What is the de Broglie equation? What is its significance? --
How are waves related to quantum lumps? --
How do waves relate to the size of atoms? --
What is diffraction? What is interference? --
What is the two-slit experiment? Why is it important? --
What is tunneling? --
Waves and probability --
What is a wave function? What is Schrödinger's equation? --
How do waves determine probabilities? --
How do waves prevent particles from having fixed positions? --
What is the uncertainty principle? --
How does the uncertainty principle relate to the wave nature of matter? --
What is superposition? --
Are waves necessary? --
Quantum physics and technology --
How are particles pushed close to the speed of light? --
How are high-energy particles detected? --
How does a laser work? --
How do electrons behave in a metal? --
What is a semiconductor? --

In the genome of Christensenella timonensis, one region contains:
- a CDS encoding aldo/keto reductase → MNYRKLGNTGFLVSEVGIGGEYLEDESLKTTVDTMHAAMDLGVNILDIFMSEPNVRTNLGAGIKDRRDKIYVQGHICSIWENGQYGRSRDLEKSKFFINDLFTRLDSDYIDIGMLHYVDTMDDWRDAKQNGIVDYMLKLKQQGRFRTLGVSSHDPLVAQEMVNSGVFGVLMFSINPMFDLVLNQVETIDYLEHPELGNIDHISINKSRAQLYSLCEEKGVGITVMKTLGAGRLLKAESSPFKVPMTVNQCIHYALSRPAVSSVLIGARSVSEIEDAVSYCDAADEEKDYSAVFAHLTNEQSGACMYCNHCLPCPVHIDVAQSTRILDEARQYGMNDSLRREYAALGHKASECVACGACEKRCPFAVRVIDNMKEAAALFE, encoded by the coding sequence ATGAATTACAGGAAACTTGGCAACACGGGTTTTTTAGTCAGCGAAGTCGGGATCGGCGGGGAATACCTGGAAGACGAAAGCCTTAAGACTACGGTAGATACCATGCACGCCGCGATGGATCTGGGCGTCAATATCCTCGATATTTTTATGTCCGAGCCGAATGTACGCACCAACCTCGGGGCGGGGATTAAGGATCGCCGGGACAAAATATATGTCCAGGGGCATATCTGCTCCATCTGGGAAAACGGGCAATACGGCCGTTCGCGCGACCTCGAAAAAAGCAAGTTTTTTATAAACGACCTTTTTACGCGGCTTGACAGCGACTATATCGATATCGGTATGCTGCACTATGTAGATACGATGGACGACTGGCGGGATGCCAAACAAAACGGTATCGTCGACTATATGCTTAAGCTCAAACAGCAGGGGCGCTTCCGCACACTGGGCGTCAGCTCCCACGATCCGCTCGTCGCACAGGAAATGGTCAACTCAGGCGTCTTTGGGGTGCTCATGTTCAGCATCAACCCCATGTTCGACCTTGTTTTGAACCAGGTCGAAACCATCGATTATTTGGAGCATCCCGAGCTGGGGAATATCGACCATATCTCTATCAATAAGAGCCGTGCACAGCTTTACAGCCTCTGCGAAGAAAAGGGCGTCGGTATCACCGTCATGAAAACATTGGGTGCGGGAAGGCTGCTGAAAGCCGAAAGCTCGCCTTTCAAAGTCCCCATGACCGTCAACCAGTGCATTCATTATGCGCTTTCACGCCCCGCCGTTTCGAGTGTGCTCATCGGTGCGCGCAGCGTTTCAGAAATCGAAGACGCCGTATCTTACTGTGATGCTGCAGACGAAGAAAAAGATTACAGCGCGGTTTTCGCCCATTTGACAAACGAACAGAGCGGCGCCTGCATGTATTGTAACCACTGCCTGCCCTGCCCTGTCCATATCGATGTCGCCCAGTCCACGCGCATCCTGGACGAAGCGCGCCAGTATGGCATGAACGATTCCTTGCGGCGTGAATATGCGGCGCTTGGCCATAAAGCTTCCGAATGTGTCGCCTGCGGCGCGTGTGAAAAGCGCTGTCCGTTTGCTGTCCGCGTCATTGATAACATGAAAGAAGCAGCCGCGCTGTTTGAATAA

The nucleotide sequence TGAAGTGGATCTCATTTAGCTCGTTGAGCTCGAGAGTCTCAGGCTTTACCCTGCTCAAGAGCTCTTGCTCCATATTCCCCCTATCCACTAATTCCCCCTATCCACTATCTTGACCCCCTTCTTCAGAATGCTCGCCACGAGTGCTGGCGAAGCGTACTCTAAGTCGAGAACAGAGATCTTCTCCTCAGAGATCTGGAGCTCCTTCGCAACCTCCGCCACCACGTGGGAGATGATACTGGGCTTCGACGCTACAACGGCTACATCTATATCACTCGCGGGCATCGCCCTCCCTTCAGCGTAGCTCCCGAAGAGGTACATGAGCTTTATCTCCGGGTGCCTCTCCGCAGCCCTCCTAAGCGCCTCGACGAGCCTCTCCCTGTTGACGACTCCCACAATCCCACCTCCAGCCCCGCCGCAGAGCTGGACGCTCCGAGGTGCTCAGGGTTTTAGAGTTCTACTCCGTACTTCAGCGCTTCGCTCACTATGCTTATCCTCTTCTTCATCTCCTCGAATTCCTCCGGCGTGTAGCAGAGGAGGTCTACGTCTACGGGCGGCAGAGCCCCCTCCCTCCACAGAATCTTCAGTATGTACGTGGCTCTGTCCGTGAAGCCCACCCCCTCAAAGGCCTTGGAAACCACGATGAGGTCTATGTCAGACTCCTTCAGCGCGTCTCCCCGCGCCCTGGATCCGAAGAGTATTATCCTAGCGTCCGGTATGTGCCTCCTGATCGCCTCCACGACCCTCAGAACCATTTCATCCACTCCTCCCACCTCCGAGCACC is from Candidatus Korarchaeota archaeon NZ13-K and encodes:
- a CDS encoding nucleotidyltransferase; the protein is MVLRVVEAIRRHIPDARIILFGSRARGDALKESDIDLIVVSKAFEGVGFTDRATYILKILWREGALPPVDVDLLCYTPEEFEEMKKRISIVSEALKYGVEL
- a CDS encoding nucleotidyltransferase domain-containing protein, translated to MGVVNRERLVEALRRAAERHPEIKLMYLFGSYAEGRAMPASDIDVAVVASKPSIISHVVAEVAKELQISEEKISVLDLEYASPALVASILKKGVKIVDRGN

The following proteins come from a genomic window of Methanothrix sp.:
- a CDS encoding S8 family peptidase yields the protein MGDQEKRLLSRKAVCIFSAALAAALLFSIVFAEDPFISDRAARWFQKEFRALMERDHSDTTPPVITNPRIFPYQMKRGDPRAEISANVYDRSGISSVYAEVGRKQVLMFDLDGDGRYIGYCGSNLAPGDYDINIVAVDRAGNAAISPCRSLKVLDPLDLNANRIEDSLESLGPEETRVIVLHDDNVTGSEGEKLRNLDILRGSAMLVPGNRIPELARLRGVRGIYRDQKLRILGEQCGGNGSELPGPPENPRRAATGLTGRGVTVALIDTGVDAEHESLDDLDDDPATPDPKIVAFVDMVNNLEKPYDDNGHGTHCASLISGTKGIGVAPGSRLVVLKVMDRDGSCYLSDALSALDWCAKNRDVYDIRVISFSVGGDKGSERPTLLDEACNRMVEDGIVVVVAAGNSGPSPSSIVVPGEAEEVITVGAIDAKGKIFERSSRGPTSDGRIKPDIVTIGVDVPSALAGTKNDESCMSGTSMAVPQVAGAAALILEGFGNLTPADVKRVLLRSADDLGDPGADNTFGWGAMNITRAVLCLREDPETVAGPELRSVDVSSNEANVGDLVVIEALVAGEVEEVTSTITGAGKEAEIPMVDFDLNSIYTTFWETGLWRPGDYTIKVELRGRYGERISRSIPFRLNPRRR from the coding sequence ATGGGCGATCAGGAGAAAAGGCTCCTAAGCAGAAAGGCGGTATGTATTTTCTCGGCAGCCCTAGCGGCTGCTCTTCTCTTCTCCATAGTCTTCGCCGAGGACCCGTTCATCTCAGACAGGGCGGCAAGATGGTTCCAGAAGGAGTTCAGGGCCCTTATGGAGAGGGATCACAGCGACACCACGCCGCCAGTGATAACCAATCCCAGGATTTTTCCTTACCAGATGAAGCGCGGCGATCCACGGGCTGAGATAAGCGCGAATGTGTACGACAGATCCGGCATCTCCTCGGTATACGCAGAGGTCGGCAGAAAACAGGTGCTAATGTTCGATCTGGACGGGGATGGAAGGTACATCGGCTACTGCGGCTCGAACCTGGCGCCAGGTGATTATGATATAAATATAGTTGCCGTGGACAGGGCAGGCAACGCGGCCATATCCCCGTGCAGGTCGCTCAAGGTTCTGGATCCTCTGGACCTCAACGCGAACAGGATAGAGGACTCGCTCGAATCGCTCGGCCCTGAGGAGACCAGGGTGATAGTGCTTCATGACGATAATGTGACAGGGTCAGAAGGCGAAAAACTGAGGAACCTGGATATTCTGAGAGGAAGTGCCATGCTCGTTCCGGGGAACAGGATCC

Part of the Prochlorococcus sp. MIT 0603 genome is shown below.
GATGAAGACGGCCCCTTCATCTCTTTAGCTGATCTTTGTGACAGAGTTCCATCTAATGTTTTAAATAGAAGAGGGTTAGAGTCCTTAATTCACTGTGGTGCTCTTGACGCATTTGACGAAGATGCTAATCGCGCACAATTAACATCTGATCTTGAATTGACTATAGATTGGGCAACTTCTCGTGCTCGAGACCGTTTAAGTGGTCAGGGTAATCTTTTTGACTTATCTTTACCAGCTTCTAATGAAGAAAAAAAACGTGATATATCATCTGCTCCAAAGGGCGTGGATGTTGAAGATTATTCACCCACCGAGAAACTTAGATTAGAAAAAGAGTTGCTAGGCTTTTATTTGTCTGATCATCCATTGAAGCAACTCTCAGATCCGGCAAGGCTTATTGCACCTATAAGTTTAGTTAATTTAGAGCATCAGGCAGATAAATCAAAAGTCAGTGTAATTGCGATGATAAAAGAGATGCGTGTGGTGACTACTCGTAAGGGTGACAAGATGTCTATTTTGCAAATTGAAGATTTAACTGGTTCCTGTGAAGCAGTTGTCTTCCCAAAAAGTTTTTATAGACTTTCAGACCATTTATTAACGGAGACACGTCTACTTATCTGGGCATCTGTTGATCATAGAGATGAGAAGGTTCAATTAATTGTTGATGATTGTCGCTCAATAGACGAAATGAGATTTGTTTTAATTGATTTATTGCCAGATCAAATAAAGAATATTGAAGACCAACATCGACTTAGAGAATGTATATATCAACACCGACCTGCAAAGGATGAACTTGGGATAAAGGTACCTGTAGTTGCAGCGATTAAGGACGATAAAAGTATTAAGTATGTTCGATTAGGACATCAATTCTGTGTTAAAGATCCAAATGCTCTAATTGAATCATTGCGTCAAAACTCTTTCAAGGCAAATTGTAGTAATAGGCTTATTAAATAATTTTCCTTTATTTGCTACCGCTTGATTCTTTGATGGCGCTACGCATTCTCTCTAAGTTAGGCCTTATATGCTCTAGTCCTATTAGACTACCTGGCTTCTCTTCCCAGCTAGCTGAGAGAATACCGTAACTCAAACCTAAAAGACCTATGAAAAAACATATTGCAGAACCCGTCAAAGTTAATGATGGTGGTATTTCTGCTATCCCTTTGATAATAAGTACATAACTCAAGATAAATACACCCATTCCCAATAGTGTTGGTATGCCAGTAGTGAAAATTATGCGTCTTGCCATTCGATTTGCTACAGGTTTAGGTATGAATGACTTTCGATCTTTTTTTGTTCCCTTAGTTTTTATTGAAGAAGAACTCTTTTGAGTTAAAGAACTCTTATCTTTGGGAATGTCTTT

What is a p-n junction? Why is it a diode? --
What are some uses of diodes? --
What is a transistor? --
Quantum physics at every scale --
Why do black holes evaporate? How does quantum physics operate in the center of the Sun? --
; What is superconductivity? --
What is superfluidity? --
What is a Josephson junction? --
What is a quantum dot? --
What is a quark-gluon plasma? --
What is the Planck length? What is quantum foam? --
Frontiers and puzzles --
Why are physicists in love with the number 137? --
What is entanglement? --
What is Bell's inequality? --
What is a qubit? What is quantum computing? --
What is the Higgs particle? Why is it important? --
What is string theory? --
What is the "measurement problem"? --
How come the quantum?
Other Titles: One hundred and one quantum questions
Hundred and one quantum questions
Responsibility: Kenneth W. Ford.

Abstract:

This reader-friendly, richly illustrated book provides an engaging overview of quantum physics, from "big ideas" like probability and uncertainty and conservation laws to the behavior of quarks and  Read more...

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In this entertaining and comprehensive overview, Ford, former director of the American Institute of Physics, manages to encapsulate modern physics while illuminating rather than befuddling the lay Read more...